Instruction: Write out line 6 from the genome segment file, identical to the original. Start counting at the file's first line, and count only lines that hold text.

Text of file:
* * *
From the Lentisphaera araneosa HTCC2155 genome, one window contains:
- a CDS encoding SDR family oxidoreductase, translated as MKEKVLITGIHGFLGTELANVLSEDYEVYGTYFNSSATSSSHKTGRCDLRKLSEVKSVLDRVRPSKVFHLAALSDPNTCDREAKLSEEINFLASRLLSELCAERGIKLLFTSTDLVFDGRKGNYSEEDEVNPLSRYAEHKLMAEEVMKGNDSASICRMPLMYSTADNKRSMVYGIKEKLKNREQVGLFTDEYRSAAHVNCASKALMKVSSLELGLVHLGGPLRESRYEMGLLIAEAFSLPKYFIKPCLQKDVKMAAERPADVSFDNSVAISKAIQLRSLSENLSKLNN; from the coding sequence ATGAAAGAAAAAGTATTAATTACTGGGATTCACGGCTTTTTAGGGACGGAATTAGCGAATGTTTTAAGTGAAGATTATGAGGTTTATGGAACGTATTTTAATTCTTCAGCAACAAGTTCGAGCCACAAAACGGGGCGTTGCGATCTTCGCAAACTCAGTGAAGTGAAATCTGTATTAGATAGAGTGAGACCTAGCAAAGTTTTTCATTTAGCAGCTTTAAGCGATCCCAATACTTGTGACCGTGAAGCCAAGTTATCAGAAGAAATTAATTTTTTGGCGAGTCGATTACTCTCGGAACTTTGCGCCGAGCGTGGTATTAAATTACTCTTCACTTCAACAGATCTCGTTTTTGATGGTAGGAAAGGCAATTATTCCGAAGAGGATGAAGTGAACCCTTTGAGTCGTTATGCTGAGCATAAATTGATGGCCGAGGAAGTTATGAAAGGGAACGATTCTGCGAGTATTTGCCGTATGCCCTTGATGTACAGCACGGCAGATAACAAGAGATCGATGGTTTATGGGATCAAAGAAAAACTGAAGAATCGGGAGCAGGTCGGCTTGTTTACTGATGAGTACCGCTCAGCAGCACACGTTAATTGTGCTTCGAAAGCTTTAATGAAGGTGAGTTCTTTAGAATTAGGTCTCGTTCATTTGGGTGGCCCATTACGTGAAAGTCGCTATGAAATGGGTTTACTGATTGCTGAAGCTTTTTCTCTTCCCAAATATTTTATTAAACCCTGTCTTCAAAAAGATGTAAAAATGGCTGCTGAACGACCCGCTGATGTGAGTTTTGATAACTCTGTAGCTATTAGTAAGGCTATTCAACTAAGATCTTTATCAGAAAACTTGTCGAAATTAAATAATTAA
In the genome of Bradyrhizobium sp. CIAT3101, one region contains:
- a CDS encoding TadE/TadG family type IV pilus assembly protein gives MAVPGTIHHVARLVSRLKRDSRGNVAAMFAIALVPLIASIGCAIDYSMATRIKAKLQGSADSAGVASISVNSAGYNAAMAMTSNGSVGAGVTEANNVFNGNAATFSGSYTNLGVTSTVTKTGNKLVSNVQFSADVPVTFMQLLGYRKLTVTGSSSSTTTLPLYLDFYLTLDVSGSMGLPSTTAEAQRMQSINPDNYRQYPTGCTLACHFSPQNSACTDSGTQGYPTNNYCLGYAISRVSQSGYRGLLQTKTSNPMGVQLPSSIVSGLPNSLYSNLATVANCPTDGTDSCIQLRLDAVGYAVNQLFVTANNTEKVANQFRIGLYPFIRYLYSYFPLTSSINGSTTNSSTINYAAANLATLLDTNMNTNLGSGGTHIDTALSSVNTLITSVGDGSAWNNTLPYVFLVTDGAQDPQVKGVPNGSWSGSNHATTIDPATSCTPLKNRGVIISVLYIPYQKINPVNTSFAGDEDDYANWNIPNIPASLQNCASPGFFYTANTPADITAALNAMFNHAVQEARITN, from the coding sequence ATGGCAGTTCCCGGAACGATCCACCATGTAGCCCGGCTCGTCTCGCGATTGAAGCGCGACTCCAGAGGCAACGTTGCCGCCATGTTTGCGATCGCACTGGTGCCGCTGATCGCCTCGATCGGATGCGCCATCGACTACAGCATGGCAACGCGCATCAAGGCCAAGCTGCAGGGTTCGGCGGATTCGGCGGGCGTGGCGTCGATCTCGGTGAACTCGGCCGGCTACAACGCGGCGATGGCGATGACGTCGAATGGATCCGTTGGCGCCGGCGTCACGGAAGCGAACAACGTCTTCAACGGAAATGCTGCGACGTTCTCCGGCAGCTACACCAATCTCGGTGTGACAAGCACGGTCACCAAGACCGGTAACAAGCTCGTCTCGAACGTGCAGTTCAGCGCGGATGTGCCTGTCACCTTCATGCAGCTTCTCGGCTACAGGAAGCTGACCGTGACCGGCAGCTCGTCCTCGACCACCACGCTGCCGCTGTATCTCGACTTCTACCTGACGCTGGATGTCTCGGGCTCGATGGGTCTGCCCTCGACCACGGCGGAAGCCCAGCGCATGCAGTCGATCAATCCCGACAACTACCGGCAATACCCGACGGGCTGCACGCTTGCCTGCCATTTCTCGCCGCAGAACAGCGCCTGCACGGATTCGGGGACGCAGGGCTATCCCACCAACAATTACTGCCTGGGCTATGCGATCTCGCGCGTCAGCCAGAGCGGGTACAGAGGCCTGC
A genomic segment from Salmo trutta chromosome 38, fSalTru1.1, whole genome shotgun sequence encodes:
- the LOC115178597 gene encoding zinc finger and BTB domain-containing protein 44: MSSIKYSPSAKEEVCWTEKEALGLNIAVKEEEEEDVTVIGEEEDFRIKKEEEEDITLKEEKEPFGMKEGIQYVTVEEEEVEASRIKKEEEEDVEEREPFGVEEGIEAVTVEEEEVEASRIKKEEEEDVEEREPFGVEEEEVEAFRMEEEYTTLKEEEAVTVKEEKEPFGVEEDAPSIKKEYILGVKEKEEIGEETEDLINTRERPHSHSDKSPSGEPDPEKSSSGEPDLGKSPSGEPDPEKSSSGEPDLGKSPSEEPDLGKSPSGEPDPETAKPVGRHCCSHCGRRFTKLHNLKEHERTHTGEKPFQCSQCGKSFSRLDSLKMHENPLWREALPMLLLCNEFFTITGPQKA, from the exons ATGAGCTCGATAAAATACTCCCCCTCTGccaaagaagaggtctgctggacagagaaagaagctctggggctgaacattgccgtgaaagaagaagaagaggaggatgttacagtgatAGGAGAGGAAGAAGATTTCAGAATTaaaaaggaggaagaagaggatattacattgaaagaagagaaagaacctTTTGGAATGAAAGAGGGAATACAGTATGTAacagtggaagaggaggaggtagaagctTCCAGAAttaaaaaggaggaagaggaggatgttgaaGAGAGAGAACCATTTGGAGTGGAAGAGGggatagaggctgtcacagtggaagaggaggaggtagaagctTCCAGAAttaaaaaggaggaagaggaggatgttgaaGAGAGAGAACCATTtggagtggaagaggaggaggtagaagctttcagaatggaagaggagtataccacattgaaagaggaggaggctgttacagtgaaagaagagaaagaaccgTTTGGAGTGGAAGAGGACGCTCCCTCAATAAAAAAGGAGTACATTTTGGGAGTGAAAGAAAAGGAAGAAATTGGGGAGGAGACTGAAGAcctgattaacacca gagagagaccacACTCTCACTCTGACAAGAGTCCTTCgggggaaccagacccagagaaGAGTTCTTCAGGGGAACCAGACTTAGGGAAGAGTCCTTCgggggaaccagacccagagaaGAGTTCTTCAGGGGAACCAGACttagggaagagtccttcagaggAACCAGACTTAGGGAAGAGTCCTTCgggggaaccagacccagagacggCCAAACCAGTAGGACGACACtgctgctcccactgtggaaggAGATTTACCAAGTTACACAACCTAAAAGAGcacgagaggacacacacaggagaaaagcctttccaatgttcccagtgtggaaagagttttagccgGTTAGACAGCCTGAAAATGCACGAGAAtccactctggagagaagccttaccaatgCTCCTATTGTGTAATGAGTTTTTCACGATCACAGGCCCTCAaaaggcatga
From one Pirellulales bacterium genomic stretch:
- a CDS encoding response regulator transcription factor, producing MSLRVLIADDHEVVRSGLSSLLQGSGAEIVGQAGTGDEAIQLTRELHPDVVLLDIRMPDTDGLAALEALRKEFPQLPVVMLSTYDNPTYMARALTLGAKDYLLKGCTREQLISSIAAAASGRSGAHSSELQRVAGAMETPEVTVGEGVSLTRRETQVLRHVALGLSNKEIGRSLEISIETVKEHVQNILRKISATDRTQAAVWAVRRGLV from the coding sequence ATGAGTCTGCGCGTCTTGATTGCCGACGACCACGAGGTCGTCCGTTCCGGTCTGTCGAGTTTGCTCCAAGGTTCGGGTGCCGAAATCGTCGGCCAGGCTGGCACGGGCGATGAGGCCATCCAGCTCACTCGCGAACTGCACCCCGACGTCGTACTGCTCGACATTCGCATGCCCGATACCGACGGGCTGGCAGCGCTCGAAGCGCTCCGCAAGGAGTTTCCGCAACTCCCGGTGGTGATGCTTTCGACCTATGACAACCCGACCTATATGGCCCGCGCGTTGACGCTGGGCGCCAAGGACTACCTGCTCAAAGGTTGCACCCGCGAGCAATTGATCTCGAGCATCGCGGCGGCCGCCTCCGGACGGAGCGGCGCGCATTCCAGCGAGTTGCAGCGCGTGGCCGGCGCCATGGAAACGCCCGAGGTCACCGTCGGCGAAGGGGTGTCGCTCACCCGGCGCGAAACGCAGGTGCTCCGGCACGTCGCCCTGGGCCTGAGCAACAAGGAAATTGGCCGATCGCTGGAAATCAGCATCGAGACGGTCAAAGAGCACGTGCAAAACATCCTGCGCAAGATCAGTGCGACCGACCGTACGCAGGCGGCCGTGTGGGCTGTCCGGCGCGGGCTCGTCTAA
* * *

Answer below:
- the LOC115178597 gene encoding zinc finger and BTB domain-containing protein 44: MSSIKYSPSAKEEVCWTEKEALGLNIAVKEEEEEDVTVIGEEEDFRIKKEEEEDITLKEEKEPFGMKEGIQYVTVEEEEVEASRIKKEEEEDVEEREPFGVEEGIEAVTVEEEEVEASRIKKEEEEDVEEREPFGVEEEEVEAFRMEEEYTTLKEEEAVTVKEEKEPFGVEEDAPSIKKEYILGVKEKEEIGEETEDLINTRERPHSHSDKSPSGEPDPEKSSSGEPDLGKSPSGEPDPEKSSSGEPDLGKSPSEEPDLGKSPSGEPDPETAKPVGRHCCSHCGRRFTKLHNLKEHERTHTGEKPFQCSQCGKSFSRLDSLKMHENPLWREALPMLLLCNEFFTITGPQKA, from the exons ATGAGCTCGATAAAATACTCCCCCTCTGccaaagaagaggtctgctggacagagaaagaagctctggggctgaacattgccgtgaaagaagaagaagaggaggatgttacagtgatAGGAGAGGAAGAAGATTTCAGAATTaaaaaggaggaagaagaggatattacattgaaagaagagaaagaacctTTTGGAATGAAAGAGGGAATACAGTATGTAacagtggaagaggaggaggtagaagctTCCAGAAttaaaaaggaggaagaggaggatgttgaaGAGAGAGAACCATTTGGAGTGGAAGAGGggatagaggctgtcacagtggaagaggaggaggtagaagctTCCAGAAttaaaaaggaggaagaggaggatgttgaaGAGAGAGAACCATTtggagtggaagaggaggaggtagaagctttcagaatggaagaggagtataccacattgaaagaggaggaggctgttacagtgaaagaagagaaagaaccgTTTGGAGTGGAAGAGGACGCTCCCTCAATAAAAAAGGAGTACATTTTGGGAGTGAAAGAAAAGGAAGAAATTGGGGAGGAGACTGAAGAcctgattaacacca gagagagaccacACTCTCACTCTGACAAGAGTCCTTCgggggaaccagacccagagaaGAGTTCTTCAGGGGAACCAGACTTAGGGAAGAGTCCTTCgggggaaccagacccagagaaGAGTTCTTCAGGGGAACCAGACttagggaagagtccttcagaggAACCAGACTTAGGGAAGAGTCCTTCgggggaaccagacccagagacggCCAAACCAGTAGGACGACACtgctgctcccactgtggaaggAGATTTACCAAGTTACACAACCTAAAAGAGcacgagaggacacacacaggagaaaagcctttccaatgttcccagtgtggaaagagttttagccgGTTAGACAGCCTGAAAATGCACGAGAAtccactctggagagaagccttaccaatgCTCCTATTGTGTAATGAGTTTTTCACGATCACAGGCCCTCAaaaggcatga